Whimsical pink and purple clouds with black writing saying “Let’s Talk Bridgerton.”

Is “Bridgerton” all that It’s Cracked Up to be?

By Allison Schroeder
Web Content Contributor

Are you tired of watching the same shows over and over, or are you looking to branch out of your favorite genres into something new? If so, I have a recommendation for you!

This season’s biggest hit, “Bridgerton,” has taken the world by storm and has already been renewed for a second season.

“Bridgerton” combines romance, mystery, 19th century Britain, interesting character dynamics, and many intricate costumes that could make any theatre or costume design major incredibly happy.

The series is an escape from your everyday life, you can watch it in a day, a weekend, or even in a week.  The first season consists of eight episodes, ranging from a minimum of 57 minutes an episode to a maximum time of just over an hour. Beware, this series is addicting, and you might end up watching the entire season in one sitting.

The main premise of the show is based upon Julia Quinn’s book series “Bridgerton.”  The series follows Daphne Bridgerton on her quest to find a suitable husband, but it goes awry when the Duke of Hastings arrives in London while Daphne’s brother has his mindset on a specific kind of husband she should have.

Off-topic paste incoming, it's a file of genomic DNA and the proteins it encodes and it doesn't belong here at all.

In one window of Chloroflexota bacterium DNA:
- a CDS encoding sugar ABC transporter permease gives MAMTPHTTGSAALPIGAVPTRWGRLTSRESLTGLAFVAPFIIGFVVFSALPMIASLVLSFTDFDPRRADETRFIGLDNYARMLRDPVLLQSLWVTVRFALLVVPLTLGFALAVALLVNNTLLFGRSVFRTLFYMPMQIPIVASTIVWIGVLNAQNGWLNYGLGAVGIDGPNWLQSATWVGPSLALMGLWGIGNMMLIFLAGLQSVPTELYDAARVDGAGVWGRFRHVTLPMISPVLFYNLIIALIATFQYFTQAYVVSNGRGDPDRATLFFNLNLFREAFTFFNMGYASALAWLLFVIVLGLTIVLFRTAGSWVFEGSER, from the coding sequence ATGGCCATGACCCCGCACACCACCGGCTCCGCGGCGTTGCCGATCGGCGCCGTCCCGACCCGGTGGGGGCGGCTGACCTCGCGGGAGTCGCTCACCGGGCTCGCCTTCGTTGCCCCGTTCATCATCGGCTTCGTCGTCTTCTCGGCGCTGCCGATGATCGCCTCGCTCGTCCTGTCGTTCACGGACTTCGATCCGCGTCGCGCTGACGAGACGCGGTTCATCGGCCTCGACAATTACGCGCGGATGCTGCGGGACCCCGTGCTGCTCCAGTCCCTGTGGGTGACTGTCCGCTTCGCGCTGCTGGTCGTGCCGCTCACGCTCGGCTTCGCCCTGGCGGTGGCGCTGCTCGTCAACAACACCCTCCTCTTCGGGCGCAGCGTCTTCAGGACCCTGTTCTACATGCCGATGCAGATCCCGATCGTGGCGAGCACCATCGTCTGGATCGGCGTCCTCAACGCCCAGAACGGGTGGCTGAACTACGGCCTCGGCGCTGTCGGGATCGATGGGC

The Netflix official trailer sets the perfect tone for the series’ first season:

As you can see throughout the trailer, the characters have incredibly detailed costumes.  According to Harper’s Bazaar, “there were about 7,500 costume pieces” and over a hundred costume changes for Phoebe Dynevor’s character Daphne Bridgerton. 

Each family has its own style or color scheme. For instance, the Bridgerton family wears blue and the Featherington family wears green.  The colors seem to represent a family’s status, alliance, or even character dynamics.

Each family introduced tends to have its own storyline, as seen throughout the series with the Bridgerton family, the Featherington’s, the Duke’s, and even the Queen and her husband. 

Although this first season focuses on Daphne and the Duke, you can see dynamics between each character, and this is vital for television shows to survive as we can see through the series’ producer, Shonda Rhimes’ earlier work on “Grey’s Anatomy,” “Private Practice,” and “Scandal.”

Rhimes has been consistent in being able to keep her television shows running for extended periods through character developments like introducing characters and their story and tying them into the main picture.  For example, in this show, we watch as the Duke goes from a closed-off and hate-filled persona to a caring and loving man.

I foresee this series lasting for at least a couple more years, considering how quickly this series took popularity amongst many different age groups.  The characters have an extensive amount of growth they can make within the next season and potentially more seasons.

Featured image by Allison Schroeder.

One thought on “Is “Bridgerton” all that It’s Cracked Up to be?

Leave a Reply to Govardhan Cancel reply

Fill in your details below or click an icon to log in:

WordPress.com Logo

You are commenting using your WordPress.com account. Log Out /  Change )

Google photo

You are commenting using your Google account. Log Out /  Change )

Twitter picture

You are commenting using your Twitter account. Log Out /  Change )

Facebook photo

You are commenting using your Facebook account. Log Out /  Change )

Connecting to %s